Preceded by The Angel a short film by director Paul Hough. The Angel of Death looks for Grandma while her granddaughter watches over her. The lighting, editing, sound and set design are all very impressive because they all help to generate a chilly atmosphere in the claustrophobic hallways of the hospital. Writer/director Paul Hough also includes some dry humor which adds some lively moments within the darkness. Entertainment Value: High. Spiritual Value: None is required or desired.

Sharkwater, directed by Rob Stewart.

A documentary about the importance of sharks in the ecosystem. Although director Rob Stewart knows how to film the ocean in all of its breathtaking beauty, he doesn’t know how to make strong arguments to prove his interesting points about sharks. Many facts appear without citing their sources and proving them with evidence. Those who come into this documentary expecting to find answers to what makes sharks so essential will come out of it with more questions than answers. For example, how do sharks affect the oxygen in the ocean? It’s interesting, though, that sharks confuse people treading in water for seals, which they like to eat. Sometimes they bite humans just out of curiosity—but, again, where’s the evidence? Eventually, the documentary shifts its focus on Rob Stewart’s adventures in the sea as he tries to evade authorities in Costa Rica and even gets injured. If he had stayed on track and delved deeper into his arguments, this would have been a much more powerful and insightful documentary that would have made you think twice before drinking shark fin soup. Entertainment Value: High. Spiritual Value: Low.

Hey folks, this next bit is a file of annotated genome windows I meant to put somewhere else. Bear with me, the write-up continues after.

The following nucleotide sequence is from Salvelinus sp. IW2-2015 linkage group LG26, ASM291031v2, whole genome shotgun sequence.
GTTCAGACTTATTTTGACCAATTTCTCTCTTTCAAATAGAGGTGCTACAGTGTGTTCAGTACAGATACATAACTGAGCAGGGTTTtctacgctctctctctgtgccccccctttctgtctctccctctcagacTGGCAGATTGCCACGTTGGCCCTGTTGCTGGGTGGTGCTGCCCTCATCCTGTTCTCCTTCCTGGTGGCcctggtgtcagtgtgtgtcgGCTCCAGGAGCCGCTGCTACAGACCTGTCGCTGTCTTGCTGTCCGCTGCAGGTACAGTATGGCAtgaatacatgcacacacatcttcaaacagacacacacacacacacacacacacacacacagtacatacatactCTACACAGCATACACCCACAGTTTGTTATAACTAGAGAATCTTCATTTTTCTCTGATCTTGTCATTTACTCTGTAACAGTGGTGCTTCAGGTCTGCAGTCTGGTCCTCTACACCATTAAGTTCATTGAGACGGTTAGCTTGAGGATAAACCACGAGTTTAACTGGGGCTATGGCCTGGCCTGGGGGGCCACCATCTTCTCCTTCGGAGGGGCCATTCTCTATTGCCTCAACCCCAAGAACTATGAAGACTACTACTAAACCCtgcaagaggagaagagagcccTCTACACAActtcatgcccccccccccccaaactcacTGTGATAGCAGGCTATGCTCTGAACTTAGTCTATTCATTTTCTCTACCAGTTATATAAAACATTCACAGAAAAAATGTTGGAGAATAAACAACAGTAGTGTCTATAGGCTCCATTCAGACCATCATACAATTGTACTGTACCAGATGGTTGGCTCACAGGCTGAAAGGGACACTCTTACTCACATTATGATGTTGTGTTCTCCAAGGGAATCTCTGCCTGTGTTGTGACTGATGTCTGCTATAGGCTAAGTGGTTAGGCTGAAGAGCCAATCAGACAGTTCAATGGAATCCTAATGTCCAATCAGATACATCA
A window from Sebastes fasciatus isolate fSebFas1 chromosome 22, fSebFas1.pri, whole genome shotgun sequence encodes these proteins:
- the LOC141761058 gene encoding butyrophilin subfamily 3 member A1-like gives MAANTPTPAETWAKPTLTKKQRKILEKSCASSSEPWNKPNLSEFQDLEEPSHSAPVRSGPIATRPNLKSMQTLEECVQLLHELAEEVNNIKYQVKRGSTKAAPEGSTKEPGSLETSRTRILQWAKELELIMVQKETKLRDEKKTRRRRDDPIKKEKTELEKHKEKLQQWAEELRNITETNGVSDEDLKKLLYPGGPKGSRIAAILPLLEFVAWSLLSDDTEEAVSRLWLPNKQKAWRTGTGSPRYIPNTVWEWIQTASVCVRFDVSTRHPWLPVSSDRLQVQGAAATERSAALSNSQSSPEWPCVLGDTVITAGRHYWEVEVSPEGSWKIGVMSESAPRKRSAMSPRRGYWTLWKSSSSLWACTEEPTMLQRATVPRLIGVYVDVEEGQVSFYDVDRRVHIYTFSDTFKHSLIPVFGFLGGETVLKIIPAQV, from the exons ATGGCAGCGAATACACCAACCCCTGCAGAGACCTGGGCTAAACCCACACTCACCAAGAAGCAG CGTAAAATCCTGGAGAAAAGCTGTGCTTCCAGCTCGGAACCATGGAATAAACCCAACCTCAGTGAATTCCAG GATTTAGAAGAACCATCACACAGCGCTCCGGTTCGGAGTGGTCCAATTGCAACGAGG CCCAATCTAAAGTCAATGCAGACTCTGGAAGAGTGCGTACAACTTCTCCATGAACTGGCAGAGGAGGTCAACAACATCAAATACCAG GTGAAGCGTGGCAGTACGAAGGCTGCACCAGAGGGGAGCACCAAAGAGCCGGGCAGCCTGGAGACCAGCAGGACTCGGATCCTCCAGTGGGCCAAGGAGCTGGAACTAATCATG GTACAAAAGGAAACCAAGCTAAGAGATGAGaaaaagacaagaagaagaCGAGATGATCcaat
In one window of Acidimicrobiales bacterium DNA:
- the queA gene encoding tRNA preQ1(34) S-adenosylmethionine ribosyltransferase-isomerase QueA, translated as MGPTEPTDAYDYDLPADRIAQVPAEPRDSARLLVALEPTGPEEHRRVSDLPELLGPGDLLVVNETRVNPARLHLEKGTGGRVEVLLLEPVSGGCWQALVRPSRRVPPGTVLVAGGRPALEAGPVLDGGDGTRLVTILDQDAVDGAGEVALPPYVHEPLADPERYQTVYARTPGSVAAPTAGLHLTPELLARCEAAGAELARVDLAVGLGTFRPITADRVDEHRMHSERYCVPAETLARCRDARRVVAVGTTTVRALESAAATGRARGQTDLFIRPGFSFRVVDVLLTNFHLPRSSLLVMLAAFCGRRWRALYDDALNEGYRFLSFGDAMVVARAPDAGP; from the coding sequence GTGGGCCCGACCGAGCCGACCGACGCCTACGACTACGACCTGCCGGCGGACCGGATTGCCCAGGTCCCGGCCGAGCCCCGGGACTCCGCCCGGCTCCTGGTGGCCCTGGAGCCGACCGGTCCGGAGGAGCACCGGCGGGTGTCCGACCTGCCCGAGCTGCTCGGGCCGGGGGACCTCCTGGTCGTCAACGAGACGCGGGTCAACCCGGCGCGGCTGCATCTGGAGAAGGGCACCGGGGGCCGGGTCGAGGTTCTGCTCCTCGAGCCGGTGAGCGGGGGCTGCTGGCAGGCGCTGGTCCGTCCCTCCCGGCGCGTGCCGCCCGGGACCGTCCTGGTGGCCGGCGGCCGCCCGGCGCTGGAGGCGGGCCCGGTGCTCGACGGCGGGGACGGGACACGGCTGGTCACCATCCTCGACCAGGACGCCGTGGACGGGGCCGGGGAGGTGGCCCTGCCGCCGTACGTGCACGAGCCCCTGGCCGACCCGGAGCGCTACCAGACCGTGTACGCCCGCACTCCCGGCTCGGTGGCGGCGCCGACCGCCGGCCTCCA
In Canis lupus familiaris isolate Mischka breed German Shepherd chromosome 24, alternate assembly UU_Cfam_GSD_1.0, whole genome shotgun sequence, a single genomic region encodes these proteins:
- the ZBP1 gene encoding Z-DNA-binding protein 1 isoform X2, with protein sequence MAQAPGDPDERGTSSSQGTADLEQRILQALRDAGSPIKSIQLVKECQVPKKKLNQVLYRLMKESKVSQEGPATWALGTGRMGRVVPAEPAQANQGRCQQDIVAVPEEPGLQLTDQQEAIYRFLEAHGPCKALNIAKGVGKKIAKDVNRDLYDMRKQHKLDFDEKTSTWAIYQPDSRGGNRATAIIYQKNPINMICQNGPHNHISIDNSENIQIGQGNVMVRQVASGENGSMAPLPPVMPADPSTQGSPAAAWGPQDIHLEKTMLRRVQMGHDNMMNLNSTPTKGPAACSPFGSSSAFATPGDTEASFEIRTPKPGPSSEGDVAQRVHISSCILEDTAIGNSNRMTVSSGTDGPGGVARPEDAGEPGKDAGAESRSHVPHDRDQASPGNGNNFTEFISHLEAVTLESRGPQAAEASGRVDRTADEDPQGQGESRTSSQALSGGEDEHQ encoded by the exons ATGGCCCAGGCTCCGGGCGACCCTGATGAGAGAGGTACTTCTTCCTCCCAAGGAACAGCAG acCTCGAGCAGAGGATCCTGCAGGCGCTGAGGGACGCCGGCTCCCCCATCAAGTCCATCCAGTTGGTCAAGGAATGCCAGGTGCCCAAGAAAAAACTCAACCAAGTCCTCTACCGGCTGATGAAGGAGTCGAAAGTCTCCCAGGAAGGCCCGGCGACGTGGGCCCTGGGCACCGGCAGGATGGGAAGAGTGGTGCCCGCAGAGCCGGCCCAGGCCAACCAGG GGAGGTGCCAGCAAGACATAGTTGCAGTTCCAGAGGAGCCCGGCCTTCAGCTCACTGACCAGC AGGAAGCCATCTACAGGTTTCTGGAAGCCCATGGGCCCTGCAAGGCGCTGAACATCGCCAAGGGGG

Preceded by Gimme Green a short film by directors Isaac Brown and Eric Flagg about people’s obsession with lawns in America. This occasionally feels like a Christopher Guest “documentary” given the absurdity of how far people go to make their lawns look unique. There’s nothing surprising information-wise though, especially if you already know that pesticides are harmful to people. Entertainment Value: High. Spiritual Value: Moderate.

When a Man Falls, directed by Ryan Eslinger.

Bill (Dylan Baker), a janitor, meets an old high school classmate, Gary (Timothy Hutton), who happens to be his boss. Gary meets another old high school classmate, Travis (Pruitt Taylor Vince). All three men suffer from their own midlife crises—Gary is the only married one though and, of course, has fallen out of love with his wife (Sharon Stone). This meandering drama has too many convoluted subplots and bizarre situations that it’ll make your head spin just thinking about. It’s alright that none of the characters are particularly likable, but, unfortunately, none of them are interesting either. Writer/director Ryan Eslinger simply fails to bring any of the scenes or characters to life, which makes everything feel dull and pointless. Entertainment Value: Low. Spiritual Value: Unfortunately, none.
Preceded by High Maintenance a short film by director Phil Van about a married couple having dinner and one of them happens to be a robot. Writer/director Phil Van includes some very funny surprises along with some brief thought-provoking social commentary. Entertainment Value: High. Spiritual Value: High.

You Are Here, directed by Henry Pincus. After a night of heavy partying, Ryan (Patrick Flueger), a dj, must figure out how he ended up in bed with Apple (Katie Cassidy) instead of in the bed of his girlfriend, Cassie (Lauren German). Eventually, Aubrey (Bijou Phillips) also tries to seduce Ryan. Writer/director Henry Pincus fails to generate any believable drama, especially when a hitman (Michael Biehn) somehow gets tangled up in the plot. The hypnotic editing and shift in chronology and viewpoints makes it feel like Go, but the amateur acting and dull script makes it more of an amateur version. Many scenes drag, especially toward the end. Entertainment Value: Low. Spiritual Value: Low.
Preceded by Bitch an annoying short film directed by Lilah Vandenburgh about an annoying bitch (Keira Leverton) who beats people up or makes them trip. Entertainment Value: Low. Spiritual Value: None.